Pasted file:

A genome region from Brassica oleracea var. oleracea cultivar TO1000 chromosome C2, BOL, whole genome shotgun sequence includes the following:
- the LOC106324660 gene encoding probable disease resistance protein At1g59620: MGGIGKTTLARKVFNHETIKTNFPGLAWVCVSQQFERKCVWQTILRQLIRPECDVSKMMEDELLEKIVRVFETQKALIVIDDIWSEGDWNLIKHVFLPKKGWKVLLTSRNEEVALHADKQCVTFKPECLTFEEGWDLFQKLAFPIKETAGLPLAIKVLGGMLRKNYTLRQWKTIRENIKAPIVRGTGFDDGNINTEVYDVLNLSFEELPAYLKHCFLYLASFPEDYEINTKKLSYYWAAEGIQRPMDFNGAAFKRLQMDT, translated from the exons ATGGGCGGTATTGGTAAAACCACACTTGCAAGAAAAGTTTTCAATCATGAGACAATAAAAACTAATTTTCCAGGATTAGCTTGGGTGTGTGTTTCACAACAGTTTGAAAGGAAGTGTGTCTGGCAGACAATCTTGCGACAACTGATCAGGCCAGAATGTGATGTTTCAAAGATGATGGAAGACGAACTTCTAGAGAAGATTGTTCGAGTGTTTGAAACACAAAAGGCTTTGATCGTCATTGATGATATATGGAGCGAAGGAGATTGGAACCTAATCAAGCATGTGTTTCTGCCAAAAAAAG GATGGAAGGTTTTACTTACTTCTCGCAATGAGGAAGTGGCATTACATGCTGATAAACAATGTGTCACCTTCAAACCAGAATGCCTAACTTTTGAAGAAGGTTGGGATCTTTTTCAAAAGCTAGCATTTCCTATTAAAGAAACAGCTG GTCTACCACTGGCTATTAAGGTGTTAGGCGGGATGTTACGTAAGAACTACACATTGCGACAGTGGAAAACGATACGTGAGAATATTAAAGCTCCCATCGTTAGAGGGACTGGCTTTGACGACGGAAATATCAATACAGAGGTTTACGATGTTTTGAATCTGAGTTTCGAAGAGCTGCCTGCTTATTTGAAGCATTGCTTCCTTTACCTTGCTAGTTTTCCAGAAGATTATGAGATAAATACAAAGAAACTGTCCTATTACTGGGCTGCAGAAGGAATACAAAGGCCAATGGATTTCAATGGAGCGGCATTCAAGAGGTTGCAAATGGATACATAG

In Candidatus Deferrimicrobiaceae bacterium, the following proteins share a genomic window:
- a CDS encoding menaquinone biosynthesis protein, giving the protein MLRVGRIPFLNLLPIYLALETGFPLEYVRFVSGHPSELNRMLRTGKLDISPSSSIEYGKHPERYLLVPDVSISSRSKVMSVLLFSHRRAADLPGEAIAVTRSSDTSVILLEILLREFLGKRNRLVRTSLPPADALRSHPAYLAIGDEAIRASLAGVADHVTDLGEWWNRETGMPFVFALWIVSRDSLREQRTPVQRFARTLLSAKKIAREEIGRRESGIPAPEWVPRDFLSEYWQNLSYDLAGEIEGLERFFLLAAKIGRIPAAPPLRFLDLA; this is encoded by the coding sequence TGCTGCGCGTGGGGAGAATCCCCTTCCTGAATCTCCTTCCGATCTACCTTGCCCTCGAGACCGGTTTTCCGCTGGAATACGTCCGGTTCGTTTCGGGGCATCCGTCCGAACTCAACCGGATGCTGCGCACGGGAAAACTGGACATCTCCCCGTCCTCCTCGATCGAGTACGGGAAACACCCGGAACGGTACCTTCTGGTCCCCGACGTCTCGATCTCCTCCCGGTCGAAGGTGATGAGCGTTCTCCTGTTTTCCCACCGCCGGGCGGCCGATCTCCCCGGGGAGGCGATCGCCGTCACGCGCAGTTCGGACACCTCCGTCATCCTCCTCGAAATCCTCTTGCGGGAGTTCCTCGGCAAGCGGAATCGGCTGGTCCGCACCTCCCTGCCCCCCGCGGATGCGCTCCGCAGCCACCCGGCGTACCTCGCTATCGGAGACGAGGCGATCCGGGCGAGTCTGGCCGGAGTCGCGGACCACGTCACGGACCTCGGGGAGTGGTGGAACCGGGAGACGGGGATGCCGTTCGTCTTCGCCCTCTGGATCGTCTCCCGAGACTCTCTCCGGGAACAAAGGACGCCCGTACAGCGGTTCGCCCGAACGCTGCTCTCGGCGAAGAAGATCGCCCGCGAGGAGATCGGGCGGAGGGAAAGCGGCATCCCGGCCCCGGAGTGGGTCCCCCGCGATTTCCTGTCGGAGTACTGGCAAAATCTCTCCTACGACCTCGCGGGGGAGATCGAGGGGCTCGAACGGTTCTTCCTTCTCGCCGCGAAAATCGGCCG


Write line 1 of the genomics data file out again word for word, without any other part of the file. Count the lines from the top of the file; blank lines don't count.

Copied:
A genome region from Brassica oleracea var. oleracea cultivar TO1000 chromosome C2, BOL, whole genome shotgun sequence includes the following: